In order to evaluate whether the CRMs be more effective at higher concentrations of each AI, we used cheesecloth (100 % cotton, Loins Services, Inc. Charlotte, NC) as a common CRM surrogate material sprayed with technical grade AIs dissolved with acetone. We prepared solutions (containing 1% of each AI above) with each technical grade insecticide in acetone (Table 1) and sprayed 2 ml of each insecticide solution uniformly on glass petri dishes (5 cm diameter) containing a 4.8 cm diameter piece cheesecloth by using an artist’s airbrush sprayer (Badger 100 series, Badger Corporation, Franklin Park, IL, US) which is commonly used in stored product insect research (e.g. Arthur and Morrison 2020; Morrison et al. 2021). A 1% concentration of AI was used to approximate the far higher concentration of AI in commercially available incorporated long-lasting materials compared to the concentration typically used in direct spray applications. The insecticide-treated cheesecloth was allowed to dry at room temperature overnight (~18 h) inside a fume hood to avoid affecting the behavior of insects.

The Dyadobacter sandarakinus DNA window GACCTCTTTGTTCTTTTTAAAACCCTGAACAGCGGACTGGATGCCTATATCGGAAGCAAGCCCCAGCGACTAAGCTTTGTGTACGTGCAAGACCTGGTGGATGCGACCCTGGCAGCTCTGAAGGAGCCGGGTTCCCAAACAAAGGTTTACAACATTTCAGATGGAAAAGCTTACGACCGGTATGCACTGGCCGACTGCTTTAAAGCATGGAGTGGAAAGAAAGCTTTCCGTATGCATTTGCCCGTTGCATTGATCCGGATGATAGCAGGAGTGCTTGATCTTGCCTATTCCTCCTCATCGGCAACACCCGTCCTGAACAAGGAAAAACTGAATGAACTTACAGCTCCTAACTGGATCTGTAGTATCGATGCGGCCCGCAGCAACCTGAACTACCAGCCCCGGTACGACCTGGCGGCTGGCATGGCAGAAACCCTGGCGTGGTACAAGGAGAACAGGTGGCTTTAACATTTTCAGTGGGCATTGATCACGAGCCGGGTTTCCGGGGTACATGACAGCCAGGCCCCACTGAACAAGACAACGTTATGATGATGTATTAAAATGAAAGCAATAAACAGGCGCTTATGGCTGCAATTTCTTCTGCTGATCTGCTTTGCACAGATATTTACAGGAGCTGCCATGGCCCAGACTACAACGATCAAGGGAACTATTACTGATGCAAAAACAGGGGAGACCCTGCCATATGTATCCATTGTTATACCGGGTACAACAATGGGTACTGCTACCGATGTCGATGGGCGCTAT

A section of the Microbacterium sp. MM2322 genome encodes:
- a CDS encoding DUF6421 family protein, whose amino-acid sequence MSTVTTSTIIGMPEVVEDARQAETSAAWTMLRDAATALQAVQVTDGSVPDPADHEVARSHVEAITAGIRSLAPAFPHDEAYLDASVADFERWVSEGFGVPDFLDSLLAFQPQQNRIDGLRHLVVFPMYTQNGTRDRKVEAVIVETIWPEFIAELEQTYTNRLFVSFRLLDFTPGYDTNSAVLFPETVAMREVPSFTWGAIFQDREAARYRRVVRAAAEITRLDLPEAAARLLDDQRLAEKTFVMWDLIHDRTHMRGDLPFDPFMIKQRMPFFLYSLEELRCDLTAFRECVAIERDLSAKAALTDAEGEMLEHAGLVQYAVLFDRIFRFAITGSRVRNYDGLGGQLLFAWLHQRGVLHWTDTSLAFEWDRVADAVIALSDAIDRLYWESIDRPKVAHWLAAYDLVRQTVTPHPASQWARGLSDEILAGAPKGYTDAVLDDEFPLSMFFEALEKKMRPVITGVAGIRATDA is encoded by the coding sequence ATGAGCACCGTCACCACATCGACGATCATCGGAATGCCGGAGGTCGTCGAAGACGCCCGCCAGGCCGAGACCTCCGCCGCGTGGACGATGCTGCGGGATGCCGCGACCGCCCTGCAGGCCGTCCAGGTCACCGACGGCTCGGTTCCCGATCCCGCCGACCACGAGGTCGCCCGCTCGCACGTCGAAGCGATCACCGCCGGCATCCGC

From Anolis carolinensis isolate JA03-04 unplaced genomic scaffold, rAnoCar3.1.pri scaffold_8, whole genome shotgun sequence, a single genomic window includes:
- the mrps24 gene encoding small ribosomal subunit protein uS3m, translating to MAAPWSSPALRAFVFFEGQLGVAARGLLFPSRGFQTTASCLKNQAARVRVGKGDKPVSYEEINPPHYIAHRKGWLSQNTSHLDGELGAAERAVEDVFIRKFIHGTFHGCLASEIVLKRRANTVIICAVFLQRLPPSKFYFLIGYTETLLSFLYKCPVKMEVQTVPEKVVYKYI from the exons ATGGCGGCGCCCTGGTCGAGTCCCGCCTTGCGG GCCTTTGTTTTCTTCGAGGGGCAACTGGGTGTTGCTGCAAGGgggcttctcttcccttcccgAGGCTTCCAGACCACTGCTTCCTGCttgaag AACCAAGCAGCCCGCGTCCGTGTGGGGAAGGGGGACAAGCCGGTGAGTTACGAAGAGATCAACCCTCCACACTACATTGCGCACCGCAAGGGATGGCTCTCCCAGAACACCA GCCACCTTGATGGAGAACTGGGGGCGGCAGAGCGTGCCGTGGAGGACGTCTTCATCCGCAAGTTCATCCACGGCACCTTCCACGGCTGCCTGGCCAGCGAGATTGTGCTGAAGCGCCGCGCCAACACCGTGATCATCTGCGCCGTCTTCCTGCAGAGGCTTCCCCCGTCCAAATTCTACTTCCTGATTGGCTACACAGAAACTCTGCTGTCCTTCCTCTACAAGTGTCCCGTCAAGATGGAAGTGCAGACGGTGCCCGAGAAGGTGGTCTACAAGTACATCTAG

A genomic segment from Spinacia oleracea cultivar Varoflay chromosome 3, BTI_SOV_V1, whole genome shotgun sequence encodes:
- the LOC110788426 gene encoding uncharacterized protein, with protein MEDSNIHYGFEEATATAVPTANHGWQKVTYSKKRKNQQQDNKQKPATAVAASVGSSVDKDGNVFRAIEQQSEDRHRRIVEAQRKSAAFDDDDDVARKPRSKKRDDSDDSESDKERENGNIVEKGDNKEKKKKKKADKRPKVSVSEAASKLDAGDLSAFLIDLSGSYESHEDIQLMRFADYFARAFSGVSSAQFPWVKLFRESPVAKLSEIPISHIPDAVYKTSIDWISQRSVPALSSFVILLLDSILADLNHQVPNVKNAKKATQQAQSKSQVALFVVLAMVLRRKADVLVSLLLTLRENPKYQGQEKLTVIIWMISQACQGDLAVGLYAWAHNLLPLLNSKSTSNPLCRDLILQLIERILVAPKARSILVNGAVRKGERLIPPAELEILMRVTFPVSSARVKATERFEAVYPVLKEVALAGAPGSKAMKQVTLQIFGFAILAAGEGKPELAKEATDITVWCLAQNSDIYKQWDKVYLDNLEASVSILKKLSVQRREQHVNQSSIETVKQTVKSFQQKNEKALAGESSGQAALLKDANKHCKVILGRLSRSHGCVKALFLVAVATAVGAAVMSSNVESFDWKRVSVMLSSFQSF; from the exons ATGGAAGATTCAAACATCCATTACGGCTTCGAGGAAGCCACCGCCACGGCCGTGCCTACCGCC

Cohorts of 20 mixed-sex (~1:1 M: F sex ratio) adult beetles were exposed continuously up to 96 h or 1 weeks in the laboratory on cheesecloth (e.g., as an absorptive CRM surrogate material) at constant conditions (27.5° ± 0.1 C, 65% RH, 14:10 L:D) in an environmental chamber. Exposure times were added iteratively at the same 1% concentration to yield a sufficient number of points to calculate median lethal time (LT50) up to 1 week (Supplemental Table 1). At each time point, the condition of insects was checked, and rated as alive, affected, or dead condition according to the definitions in (Morrison et al. 2018) for each of the different treatments. Dead insects were completely immobile, even after prodding, and were removed from the tested arenas, but retained in analyses. There were 4 replicate cohorts for each treatment combination of insecticide, exposure, phosphine susceptibility, and species.